Not many people can say they have had a glass of champagne with the Queen, but a new biography of the late Joey Dunlop reveals the king of the roads described it as an “unbelievable” moment.
he Ballymoney rider, who died 21 years ago in a crash while racing in Estonia, was awarded an MBE and OBE in two incredibly proud moments for the quiet family man.
Stuart Barker’s new book about one of Northern Ireland’s greatest sporting icons unearths some never-before-published stories from those who knew him best.
Entitled Joey Dunlop: The Definitive Biography of The Greatest Road Racer, motorcycling fanatics and, of course, Dunlop fans will laugh and cry in equal measure as the book reveals the hijinks and heartbreak the legendary racer experienced throughout his life.
Having been a motorcycle journalist for more than 25 years, Mr Barker said everyone he spoke to seemed to have a story about Joey, so he felt compelled to bring them together.
“I knew a lot of them hadn’t been published. They were just personal tales and stories of going out drinking or doing this and that,” he added.
“There’s so much love for him still that I just thought people would like to hear the things that I had been hearing but hadn’t been written down anywhere.”
Throughout his career, Joey was never one to go out of his way to speak to the media, given his quiet nature, but the new book reveals more the man, rather than the racer.
The Isle of Man TT held a special place in his heart. It was there that he had his greatest triumph when, at 48 years of age, he reclaimed the F1 crown for the first time in 12 years.
During his early racing days, Joey drove the roads in the dark to learn every bump and curve of the track.
Hector Neill, who owns the Synetiq BMW British Superbike team and played a big part in helping the icon land his first major sponsorship, got the fright of his life in a late-night lap of the Isle of Man course.
“We were in the pub at the TT one night, drinking vodka — Joey liked vodka — and he says, ‘Hey, Heccie, you want to do a lap?’,” Neill writes in the book.
“We were coming down to Barregarrow [a fearsomely fast and narrow downhill section with walls and a house at the apex] absolutely flat out, as fast as the car would go, and Joey switched the headlights off. I nearly fainted.
“I says, ‘Joey, what the hell are you doing?’, and he told me that he wanted to show me that he knew the course so well he could drive it blindfolded. I would never do it again, I can tell you.”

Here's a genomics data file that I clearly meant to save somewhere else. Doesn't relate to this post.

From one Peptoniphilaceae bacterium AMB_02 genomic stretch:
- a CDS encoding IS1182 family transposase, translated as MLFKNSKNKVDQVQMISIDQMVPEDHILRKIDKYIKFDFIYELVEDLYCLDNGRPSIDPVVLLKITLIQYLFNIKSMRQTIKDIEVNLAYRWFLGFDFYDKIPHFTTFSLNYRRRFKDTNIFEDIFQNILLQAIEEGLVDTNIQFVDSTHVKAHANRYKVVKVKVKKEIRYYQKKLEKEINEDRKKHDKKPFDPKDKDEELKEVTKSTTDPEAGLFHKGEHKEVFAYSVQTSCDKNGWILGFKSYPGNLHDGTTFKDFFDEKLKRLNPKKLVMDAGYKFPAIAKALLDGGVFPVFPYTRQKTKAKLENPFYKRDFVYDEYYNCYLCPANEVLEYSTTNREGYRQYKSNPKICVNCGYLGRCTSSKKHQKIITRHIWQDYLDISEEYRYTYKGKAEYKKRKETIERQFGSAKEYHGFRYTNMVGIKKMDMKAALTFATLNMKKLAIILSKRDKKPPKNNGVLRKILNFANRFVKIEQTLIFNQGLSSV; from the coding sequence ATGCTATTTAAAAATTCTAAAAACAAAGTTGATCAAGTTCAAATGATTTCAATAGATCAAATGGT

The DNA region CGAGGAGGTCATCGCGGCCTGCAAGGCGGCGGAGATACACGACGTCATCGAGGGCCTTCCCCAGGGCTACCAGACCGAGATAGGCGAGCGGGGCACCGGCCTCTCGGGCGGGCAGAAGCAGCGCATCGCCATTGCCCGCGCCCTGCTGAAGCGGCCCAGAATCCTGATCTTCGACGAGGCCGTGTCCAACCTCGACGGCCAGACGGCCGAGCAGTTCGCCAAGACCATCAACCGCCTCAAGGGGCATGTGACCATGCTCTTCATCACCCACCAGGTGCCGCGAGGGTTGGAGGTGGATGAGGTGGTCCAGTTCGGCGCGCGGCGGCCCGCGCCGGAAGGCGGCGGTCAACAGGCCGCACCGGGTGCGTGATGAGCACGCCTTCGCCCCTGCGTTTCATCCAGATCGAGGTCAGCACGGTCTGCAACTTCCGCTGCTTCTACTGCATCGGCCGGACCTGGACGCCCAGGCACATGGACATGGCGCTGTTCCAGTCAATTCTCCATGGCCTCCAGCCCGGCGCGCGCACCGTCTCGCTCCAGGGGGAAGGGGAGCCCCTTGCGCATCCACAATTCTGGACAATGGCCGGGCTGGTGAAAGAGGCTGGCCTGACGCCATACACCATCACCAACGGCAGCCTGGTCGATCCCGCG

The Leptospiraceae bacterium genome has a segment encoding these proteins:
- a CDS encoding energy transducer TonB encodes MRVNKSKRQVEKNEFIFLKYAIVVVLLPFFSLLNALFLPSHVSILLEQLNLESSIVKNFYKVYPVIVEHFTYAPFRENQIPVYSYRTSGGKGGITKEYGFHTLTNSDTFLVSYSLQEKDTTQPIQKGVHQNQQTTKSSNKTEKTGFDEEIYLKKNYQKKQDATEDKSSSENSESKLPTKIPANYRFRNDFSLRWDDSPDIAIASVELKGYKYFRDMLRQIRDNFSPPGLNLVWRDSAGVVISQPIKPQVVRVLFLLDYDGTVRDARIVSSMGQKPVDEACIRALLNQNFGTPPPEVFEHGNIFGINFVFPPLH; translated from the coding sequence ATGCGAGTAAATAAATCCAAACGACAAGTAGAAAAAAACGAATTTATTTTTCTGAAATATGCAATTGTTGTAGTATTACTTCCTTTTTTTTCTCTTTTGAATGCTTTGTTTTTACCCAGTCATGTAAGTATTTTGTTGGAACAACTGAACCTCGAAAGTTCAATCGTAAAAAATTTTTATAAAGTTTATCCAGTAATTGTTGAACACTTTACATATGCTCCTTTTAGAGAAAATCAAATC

Always one to drive to some of the most far-flung races around Europe, Joey loved camping and spending time with his mates during the trips.
Tony ‘Slick’ Bass, who worked as a mechanic for the rider in 1987, recalled: “Joey and his gang were staying in a tent in Portugal, while the rest of us were in a five-star hotel.
“A mole burrowed its way up into the middle of the tent during the night, and they absolutely flattened the tent trying to batter the mole with their shoes.
“Joey couldn’t get any sleep, so he went to sleep in the van but ended up getting so badly bitten by mosquitoes that both his eyes were practically closed with the swelling. He could barely see, but he still won the race.”
When he received his MBE in 1986 for services to motorcycling, and an OBE 10 years later for his humanitarian work for children in Romanian orphanages, the usually long-haired and oil-stained Joey was impeccably dressed, along with his family, at Buckingham Palace. Prince Charles presented him with his MBE, but he later got the chance to meet the Queen at a Buckingham Palace reception.
“I went to a garden party one time for all the world champions from Britain, and the Queen was there, but we were kept behind bars and we didn’t really get talking to her,” Joey said.
“We were invited this time to a garden party, just a get-together, and the Queen came round and talked to us all. [She was] very, very nice and I had a glass of champagne with her. It was brilliant. Unbelievable.”
Away from road racing, Joey’s mercy missions in eastern Europe showed the true nature of his character.
After hearing of the brutal conditions orphans were forced to endure in the Romanian village of Ungureni, he visited shops, chemists and local businesses and filled his van with anything that might be able to help.
Mechanic Sammy Graham said: “He piled the van up till you couldn’t put another sock in the van — it was full.”
Joey travelled to Romania, Albania, Bosnia and Yugoslavia five times by himself, his van full to the brim with supplies, often in horrendous conditions.
Covering the shenanigans of his racing days to the heartbreak of losing family members, friends and ultimately his own life to the sport he adored, Joey Dunlop: The Definitive Biography of The Greatest Road Racer is one not to be missed.
As the world champion said himself, he never wanted to be a superstar, he just wanted to be himself — and he hoped people would remember him that way.
This book certainly pays homage to that hope.
Joey Dunlop: The Definitive Biography of The Greatest Road Racer, written by Stuart Baker, is out on Thursday